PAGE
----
How to Lower Cholesterol Naturally: Lowering Cholesterol Through Exercise, Diet and Stress Reduction

Over the past two decades, high cholesterol levels have become a major source of concern with regards to heart disease. According to current medical recommendations, overall blood cholesterol should be no greater than 200. Fifteen years ago, the recommendation was to keep it under 300, but doctors now believe the lower, the better. However, in the prevention of heart attacks, keeping serum cholesterol in check may only be part of the solution, since there are an equal number of heart attacks in those with low cholesterol as those with high cholesterol.

The ratio of HDL (good cholesterol) and LDL (bad cholesterol) is also important because HDL attaches to LDL and shuttles it out of the blood stream before it can attach to artery walls. HDL levels above 50 are desirable.

What is Cholesterol?

Cholesterol is made in the liver and is necessary in the production of every cell in the body. Our brains are made up almost entirely from cholesterol. In fact, without cholesterol, the human body couldn’t survive. So, why is it a problem then? Well, the current science tells us that too much of a good thing isn’t a good thing. When the LDL is too high, the excess can stick to artery walls and eventually cause a blockage, resulting in loss of blood flow to the heart. The exact mechanism for why this takes place is not completely understood, or at least there is some debate. One of the more accepted views is that damage to the artery wall will attract cholesterol to help in the healing process. What we do know is that damage to arteries can be caused by high blood pressure, stress, poor diet, and smoking.

So, the question becomes: Without those risk factors, would cholesterol be problematic? Remember, statistics show that an equal number of people who die from heart disease have low cholesterol as those with high cholesterol.

Cholesterol lowering medications (statins) work to inhibit the absorption of cholesterol in the gut, and others aid in stopping production in the liver. What none of them do is to address why an excess is produced in the first place.


 

Causes of High Cholesterol

Genetics most likely has a lot to do with cholesterol levels, but genetics may simply mean that one displays the same family habits and lifestyle choices that lead to any number of conditions, including high cholesterol. The most likely catalyst for producing high cholesterol is insulin.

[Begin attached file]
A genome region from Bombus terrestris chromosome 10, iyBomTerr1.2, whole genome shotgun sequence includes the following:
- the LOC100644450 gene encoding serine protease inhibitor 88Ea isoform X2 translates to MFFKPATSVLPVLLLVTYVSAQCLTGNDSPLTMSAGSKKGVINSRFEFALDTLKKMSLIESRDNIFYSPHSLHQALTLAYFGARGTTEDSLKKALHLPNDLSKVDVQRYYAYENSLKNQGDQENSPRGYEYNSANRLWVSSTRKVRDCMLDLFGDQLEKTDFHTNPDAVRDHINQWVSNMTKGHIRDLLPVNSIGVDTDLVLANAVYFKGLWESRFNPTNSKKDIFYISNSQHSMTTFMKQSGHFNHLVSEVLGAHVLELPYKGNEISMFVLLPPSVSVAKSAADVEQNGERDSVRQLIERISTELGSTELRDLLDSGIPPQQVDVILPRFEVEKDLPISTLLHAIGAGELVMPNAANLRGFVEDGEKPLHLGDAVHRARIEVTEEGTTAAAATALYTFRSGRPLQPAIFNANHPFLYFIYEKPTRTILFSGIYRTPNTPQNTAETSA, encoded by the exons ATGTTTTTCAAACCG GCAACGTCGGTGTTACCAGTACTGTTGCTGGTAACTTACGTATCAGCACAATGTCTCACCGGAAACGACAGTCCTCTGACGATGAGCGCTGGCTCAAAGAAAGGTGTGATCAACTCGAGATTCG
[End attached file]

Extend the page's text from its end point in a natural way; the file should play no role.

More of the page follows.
Insulin is a hormone that is produced in the pancreas and is released in response to high blood sugar and stress (fight or flight). A chronically high level of insulin in the blood stream causes fat storage and can lead to high blood pressure and elevated cholesterol levels.

Inside each of the body’s cells are receptors that signal the pancreas to send out more cholesterol when the level is low. Remember, cholesterol is necessary for the production of every cell in the body, including fat cells. The trouble here is that once the cell is full, any excess cholesterol has nowhere to go, so it simply stays in the blood stream.

Another very important hormone to consider is glucagon. Unlike insulin, which causes sugar to be converted to fat and stored, glucagon stimulates fat for energy use. Keeping the insulin/glucagon system in balance is critical.

Stress will also increase insulin levels and can lead to elevated cholesterol and damage to the arteries.

Stress is an important survival mechanism that prepares the body (and the mind) for situations that warrant complete focus and awareness. In response to fight or flight, the adrenals release cortisol, which in turn signals the pancreas to release insulin. The energy from glucose can now be used to fight or flee. In this way, the system is very important. The problem is we are only designed to live with stress for short bouts. When we are stressed for extended periods of time, the system becomes overworked and can lead to a number of health complications, including elevated levels of cholesterol, high blood pressure, and damage to the artery walls, which may be the reason that cholesterol “sticks” in the first place.

Why stress leads to elevated cholesterol levels isn’t exactly understood, but one reason may be that energy molecules produced from stress stimulates fatty acids to be released by the liver.

Natural Solutions for High Cholesterol

A natural approach to lowering the risk for coronary artery disease (CAD) is to find what your body’s normal cholesterol levels are, and to address issues that damage arteries. Exercise, lowering stress, proper rest, and diet are all important things to consider in reducing the risk of CAD.

Exercise, in particular weight training, can lower blood pressure, reduce body fat, increase metabolism, reduce stress and balance the insulin/glucagon system. It has also been shown to significantly increase HDL cholesterol levels. In addition, heavy weight training, that stimulates the lactic system, causes a surge in growth hormone, which has been shown to regulate cholesterol production.

Eat small meals throughout the day. This will also help to control blood sugar and keep your cholesterol levels in check. Lean proteins should be combined with non processed carbohydrates like sweet potatoes, brown rice, beans, and of course, green leafy vegetables. Consuming high fiber foods such as oats and almonds can lower total cholesterol by as much as 12%. However, adding sugar toppings such as honey, sugar and milk can increase blood sugar and insulin response, so they should be limited.

Get at least seven hours of sleep per night to help control blood pressure and increase growth hormone levels.

While medications may help to lower cholesterol in the blood, they do not address the causes, which may in fact be more relevant to heart disease. On the other hand, exercise, diet and managing stress does both.


How to Reduce/ Lower Cholesterol Levels in Blood & Improve Health

Cholesterol, the artery clogger. Doctors now say that anybody over the age of 20 years old should get their cholesterol levels checked every 5 years. There are however, many, many simple everyday things to do that will lower levels and consistently maintain a good healthy level. Such practices inevitably also increase vitality and general health and well-being.